Fri., May. 7, 2010 (All day) - Sun., May. 9, 2010 (All day)
Note: This workshop also has ties with the following Themes:
Scientific Communication and its Publics Theme and Historical Epistemology and Ontology Theme.
Location: University of Toronto
This is the fourth in an irregular “series” of high profile international conferences examining the nature and use of scientific models and simulations across the natural and social sciences. The series began in Paris in 2006, followed by a second meeting in Tilburg in 2007, and a third in Charlottesville, Virginia in 2009. These events have galvanized research in the field, and have provided a focus for a burgeoning research program in the history and philosophy of science. The numbers of submissions, attendance, and global interest have grown with each event, and we are keen now to turn the spotlight on Canada as a host and facilitator. Indeed, leading contributions to this field have been made by researchers in Canada (including Robert Batterman at the University of Western Ontario, Alex Rueger at the University of Alberta, and Andrew Wayne at the University of Guelph, to name a few; the organizers have also contributed), and we hope to showcase this here in the context of an international meeting.
Scientific models and computer simulations play numerous roles in the sciences, but as a class of tools for use in the articulation of theory, experiment, technological design and application, and prognostication for purposes of public policy, they have only relatively recently come under systematic scrutiny by the community of scholars in history and philosophy of science. The conference aims to raise and investigate important questions about the methodology of practices of modelling and computer simulation, providing a forum for ongoing debates and new angles of approach, on such topics as: how models and simulations are constructed; how they are confirmed; how they may be understood to represent and explain worldly phenomena; how they function in cutting-edge research into(for example) artificial life, neural nets, and complexity theory; how they influence decisions in policy arenas concerning (for example) the efficacy of medical technologies and the implications of climate change. The implications of this work now reach well beyond the remit of academic studies in history and philosophy, into spheres of debate concerning the directions of future scientific research, how the outputs of research are communicated beyond the scientific establishment, and how government policy is informed by scientific expertise.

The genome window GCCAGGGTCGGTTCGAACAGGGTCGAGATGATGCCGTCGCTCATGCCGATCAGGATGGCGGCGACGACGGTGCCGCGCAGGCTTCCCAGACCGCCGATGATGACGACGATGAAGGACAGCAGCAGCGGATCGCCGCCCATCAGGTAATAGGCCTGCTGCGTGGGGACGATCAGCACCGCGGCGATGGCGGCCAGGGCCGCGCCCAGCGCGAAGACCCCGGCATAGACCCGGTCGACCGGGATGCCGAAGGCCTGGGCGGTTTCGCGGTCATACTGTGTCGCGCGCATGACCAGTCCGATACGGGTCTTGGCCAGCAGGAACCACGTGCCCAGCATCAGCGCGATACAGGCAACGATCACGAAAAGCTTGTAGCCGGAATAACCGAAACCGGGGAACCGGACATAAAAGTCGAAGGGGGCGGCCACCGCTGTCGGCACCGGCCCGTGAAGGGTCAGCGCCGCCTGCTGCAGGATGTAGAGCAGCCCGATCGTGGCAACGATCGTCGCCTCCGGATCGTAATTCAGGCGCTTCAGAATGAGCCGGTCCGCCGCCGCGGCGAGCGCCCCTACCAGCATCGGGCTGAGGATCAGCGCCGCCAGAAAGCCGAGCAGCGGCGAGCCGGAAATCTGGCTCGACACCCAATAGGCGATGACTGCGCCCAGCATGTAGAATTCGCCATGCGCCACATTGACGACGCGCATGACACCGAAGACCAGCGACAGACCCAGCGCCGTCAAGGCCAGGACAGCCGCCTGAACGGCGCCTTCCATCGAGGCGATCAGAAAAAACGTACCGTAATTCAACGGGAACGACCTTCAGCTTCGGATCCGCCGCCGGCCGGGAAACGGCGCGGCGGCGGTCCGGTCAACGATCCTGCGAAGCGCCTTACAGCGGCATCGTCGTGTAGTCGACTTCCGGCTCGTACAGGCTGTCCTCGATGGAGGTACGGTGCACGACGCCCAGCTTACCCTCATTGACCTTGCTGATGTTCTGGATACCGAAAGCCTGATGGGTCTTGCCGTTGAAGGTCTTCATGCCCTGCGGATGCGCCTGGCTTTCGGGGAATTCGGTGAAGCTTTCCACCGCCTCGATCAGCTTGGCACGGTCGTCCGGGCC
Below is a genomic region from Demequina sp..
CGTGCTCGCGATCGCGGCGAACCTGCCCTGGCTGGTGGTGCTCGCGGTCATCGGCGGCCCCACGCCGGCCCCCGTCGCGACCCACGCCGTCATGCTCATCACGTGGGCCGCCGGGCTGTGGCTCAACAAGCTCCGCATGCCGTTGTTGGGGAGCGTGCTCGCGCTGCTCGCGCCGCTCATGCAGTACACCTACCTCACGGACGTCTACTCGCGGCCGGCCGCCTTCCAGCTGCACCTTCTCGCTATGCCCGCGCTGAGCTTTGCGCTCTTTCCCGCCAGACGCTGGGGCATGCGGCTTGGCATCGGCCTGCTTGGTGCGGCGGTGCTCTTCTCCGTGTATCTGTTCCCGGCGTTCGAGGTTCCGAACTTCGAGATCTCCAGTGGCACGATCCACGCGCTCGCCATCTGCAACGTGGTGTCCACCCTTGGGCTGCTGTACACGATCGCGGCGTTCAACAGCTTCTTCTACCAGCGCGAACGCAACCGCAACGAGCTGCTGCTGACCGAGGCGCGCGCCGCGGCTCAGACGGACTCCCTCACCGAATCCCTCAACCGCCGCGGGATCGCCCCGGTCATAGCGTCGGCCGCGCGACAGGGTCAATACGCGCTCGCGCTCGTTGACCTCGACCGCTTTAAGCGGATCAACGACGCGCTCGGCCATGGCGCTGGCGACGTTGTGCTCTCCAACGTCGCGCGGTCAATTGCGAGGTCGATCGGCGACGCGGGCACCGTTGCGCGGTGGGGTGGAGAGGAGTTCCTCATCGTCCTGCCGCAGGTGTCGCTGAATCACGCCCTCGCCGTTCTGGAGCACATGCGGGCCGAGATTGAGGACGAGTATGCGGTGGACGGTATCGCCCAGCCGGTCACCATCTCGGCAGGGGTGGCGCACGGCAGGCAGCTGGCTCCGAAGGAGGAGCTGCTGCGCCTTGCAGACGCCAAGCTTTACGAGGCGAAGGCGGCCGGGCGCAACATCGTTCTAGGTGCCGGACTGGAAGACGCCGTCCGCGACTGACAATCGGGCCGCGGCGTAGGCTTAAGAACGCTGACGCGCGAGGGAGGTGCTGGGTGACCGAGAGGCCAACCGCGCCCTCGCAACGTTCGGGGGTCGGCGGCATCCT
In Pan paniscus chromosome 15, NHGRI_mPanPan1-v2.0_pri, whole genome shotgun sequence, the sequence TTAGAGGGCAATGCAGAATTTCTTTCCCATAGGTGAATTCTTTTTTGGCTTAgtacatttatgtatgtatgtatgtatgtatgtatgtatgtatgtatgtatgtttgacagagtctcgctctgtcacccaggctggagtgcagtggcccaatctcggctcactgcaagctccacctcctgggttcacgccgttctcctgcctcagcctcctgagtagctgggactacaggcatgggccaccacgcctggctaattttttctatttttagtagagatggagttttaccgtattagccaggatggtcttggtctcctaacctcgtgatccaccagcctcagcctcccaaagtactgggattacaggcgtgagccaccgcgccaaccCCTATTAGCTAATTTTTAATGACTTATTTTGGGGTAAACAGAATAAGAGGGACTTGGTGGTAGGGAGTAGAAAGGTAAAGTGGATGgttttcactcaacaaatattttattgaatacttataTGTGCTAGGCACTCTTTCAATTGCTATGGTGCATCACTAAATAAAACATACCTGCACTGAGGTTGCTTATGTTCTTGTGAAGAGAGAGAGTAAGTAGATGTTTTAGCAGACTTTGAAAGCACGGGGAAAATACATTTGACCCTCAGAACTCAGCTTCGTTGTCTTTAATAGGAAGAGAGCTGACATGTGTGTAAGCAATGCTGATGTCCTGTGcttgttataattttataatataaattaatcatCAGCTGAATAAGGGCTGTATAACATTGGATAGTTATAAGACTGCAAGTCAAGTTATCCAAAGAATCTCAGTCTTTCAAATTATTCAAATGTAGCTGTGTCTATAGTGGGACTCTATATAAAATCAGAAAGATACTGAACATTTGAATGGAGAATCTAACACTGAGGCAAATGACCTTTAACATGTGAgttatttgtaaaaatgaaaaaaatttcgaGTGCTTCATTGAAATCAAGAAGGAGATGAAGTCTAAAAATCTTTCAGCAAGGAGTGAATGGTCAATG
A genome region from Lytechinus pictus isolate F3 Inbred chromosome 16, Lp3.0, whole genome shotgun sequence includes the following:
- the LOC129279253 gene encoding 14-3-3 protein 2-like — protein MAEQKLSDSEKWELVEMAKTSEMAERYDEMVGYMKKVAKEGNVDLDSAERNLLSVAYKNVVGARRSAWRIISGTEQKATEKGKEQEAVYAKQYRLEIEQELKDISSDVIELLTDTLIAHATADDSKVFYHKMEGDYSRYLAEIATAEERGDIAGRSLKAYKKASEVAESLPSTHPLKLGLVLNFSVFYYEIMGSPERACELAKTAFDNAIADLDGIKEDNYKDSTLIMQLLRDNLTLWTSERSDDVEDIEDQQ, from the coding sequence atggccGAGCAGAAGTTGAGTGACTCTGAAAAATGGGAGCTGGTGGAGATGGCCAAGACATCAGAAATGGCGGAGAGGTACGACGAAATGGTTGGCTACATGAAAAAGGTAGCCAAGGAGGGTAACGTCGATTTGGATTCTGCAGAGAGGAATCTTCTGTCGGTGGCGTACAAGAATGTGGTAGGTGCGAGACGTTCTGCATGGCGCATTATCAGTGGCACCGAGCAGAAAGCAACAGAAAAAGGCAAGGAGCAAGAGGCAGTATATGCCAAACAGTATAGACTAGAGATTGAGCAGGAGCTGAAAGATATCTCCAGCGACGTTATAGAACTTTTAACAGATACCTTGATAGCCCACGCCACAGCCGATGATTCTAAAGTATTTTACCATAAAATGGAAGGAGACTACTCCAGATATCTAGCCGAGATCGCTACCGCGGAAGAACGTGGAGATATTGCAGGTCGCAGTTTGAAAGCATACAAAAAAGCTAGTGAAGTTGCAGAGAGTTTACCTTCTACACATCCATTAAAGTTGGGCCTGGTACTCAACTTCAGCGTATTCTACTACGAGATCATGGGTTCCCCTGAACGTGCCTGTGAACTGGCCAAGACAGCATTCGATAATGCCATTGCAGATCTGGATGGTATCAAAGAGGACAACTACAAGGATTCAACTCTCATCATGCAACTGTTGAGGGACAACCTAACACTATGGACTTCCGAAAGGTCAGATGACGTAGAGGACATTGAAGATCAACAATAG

There was no registration fee for MS4, but anyone who wished to attend registered by sending an email message with their name, institutional affiliation, and contact information to ModelsSimulations4@gmail.com.
Anjan Chakravartty (IHPST) and Margaret Morrison (Dept. of Philosophy), University of Toronto